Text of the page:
“This was always part of the game plan. It’s the right time for Mr. Anschutz to find an exit strategy.” — Tim Leiweke, CEO of Anschutz Entertainment Group, on the global sports and entertainment company being put up for sale days before final city approval of the Farmers Field/Convention Center deal in downtown LA.
Mayor Antonio Villaraigosa said he has “known about this potential sale for some time,” but felt no need for the public to know because he’s got a “commitment from both” Leiweke and Anschutz that the NFL is coming back to LA and the deal “will not affect my support for moving ahead with Farmers Field and the Convention Center site.”
Councilwoman Jan Perry, the mayoral candidate and point person for the deal, is just as sanguine, saying: “Whoever steps into the shoes of the previous owner would have to fulfill all the responsibilities and obligations as the current owner. The city has been well-negotiated and well-protected.”
Throughout the mad rush to exempt AEG from state environmental law, to short-circuit the city approval process and to make this just about football and not a major investment in LA’s future, Leiweke and AEG representatives have rested their case as an issue of trust.
With generous public subsidies, AEG built the the spectacularly successful Staples Center and then added the hideously artificial LA Live with its struggling hotel-condo towers and lived up to all their promises, the AEG team argued over and over.
Trust AEG — that was why their transit plan is nothing but a bunch of unenforceable goals, why their commitment to pay all workers the “living wage” amounts to only an 80 percent target with a $25,000 penalty if it isn’t achieved after five years of operation, why everything in the development agreement is vague and left to be worked out after the fact.
Yet, the City Council is set to rubber-stamp it in nine days, surrendering all power to AEG, a company that is going to cash in handsomely on the value added by its masterful manipulation of the process with the help of the politicians it bought.
Consider how they got their CEQA exemption by throwing millions of dollars around the state Capitol for lobbyists and to fill the coffers of dozens of politicians.
Among the 40 or so recipients identified back in early 2011 were Sen. Alex Padilla, D-Pacoima, $10,100; Assemblyman Gil Cedillo, D-Los Angeles, $8,100; Sen. Kevin De Leon, D-Los Angeles, $5,300; Assemblyman Bob Blumenfield, D-Woodland Hills, $4,000; Assembly Speaker John Perez, D-Los Angeles, $3,600, and the Moorpark Republican team of Sen. Tony Strickland $10,500 and Assemblywoman Audra Strickland $7,300.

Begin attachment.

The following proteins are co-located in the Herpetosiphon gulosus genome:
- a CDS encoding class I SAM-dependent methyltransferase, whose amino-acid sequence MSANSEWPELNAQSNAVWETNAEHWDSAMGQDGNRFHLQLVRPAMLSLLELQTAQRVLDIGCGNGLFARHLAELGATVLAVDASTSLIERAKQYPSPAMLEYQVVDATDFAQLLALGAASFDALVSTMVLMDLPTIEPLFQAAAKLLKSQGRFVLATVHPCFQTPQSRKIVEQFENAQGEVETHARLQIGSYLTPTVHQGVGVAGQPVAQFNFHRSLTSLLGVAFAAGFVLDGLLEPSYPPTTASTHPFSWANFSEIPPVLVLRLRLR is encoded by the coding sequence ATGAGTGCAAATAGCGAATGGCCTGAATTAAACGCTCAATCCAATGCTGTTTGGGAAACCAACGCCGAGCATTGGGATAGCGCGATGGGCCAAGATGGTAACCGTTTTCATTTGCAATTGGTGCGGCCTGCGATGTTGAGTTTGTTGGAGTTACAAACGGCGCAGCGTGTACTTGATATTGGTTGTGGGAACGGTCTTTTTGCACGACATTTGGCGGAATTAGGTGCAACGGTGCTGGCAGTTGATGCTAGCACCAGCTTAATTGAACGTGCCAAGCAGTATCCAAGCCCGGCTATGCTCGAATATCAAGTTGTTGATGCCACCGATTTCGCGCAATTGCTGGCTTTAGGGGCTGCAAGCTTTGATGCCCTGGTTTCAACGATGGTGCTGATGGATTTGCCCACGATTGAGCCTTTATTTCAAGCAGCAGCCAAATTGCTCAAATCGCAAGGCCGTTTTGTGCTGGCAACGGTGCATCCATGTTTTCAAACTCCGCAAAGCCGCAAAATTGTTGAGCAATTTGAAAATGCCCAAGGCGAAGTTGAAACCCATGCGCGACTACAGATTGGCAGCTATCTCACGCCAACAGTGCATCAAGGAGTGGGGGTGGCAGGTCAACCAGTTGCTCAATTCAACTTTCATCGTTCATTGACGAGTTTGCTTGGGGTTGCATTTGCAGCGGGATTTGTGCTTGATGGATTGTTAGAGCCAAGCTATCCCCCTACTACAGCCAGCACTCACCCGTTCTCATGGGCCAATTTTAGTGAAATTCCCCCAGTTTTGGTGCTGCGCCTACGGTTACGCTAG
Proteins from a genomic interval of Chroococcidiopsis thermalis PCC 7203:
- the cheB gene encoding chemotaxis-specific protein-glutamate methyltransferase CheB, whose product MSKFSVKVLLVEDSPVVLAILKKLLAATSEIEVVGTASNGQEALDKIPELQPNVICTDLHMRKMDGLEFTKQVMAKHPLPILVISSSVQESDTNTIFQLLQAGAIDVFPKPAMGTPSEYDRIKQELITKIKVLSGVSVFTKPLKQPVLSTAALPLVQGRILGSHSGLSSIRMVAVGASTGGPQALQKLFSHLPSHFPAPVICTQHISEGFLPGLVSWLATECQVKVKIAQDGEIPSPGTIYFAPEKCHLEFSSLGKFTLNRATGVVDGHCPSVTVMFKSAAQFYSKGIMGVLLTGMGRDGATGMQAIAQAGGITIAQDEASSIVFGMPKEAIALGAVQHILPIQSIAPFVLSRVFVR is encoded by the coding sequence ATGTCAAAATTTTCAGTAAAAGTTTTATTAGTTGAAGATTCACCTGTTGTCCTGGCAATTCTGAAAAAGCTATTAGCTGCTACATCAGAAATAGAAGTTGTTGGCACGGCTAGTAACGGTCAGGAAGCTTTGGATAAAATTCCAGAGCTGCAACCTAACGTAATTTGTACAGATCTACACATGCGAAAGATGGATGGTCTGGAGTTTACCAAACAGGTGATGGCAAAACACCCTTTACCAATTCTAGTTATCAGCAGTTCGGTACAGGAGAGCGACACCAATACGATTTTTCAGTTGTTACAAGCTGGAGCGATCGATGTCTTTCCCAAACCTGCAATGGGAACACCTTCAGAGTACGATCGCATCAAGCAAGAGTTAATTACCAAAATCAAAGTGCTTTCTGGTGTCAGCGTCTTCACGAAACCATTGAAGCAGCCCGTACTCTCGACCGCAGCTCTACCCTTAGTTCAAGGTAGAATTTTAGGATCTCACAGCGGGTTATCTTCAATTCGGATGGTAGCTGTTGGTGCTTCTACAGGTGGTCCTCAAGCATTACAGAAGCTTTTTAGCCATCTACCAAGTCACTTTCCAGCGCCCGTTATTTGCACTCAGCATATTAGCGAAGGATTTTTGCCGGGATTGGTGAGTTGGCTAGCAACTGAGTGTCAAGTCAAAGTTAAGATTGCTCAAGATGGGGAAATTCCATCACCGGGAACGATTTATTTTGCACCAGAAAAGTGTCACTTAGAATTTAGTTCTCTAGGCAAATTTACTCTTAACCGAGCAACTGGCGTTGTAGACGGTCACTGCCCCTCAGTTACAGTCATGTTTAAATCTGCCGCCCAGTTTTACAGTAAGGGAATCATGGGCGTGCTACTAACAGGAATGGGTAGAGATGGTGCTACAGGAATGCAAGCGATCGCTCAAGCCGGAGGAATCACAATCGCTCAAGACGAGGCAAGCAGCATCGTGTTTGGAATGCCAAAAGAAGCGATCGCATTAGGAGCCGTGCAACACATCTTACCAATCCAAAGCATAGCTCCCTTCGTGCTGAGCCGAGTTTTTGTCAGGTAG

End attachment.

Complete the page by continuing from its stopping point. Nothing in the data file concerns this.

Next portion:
AEG bought off environmental groups and charities like the Midnight Mission and Salvation Army, turned this into a chance for LA to turn its white elephant Convention Center that devours $45 million or more a year into a smashing success and transform downtown into a digital billboard paradise for millions of tourists housed in 5,000 new luxury hotel rooms.
What’s horrifying about this, revealing just how deep the corruption runs in the leadership of the city, is that AEG didn’t hoodwink anyone into buying this deal if Leiweke and the mayor are to be believed — admittedly a big “if” to be sure.
This was always part of the game plan!
In the light of AEG’s scheming to cash in on huge bonus the “Events Center” provides, the development deal needs to be thoroughly scrubbed by independent lawyers and experts from out-of-town who have no connection to any of the interests involved.
This isn’t like any deal ever put together before. It was written by AEG itself with some minor tweaking by city bureaucrats who have no experience in matters of this sort.
It isn’t good enough that AEG and its successor gets all the profits and the people of LA get all the bills. That’s what has been wrong with the deal from day one.
The Convention Center will still be a massive drain on the general fund. Nearly all the infrastructure costs and support services needed to keep this from being a “carmageddon” fiasco on game and event days will be paid for by taxpayers. All the profits from dozens of digital billboards trashing the vista and night sky go to the owners and so does all of the profits from operations and most of the tax revenue.
Someday when those involved in this dirty deal are free to talk honestly and openly about what has transpired, we will know the truth about one of the greatest scandals in city history, the Great Farmers Field Ripoff.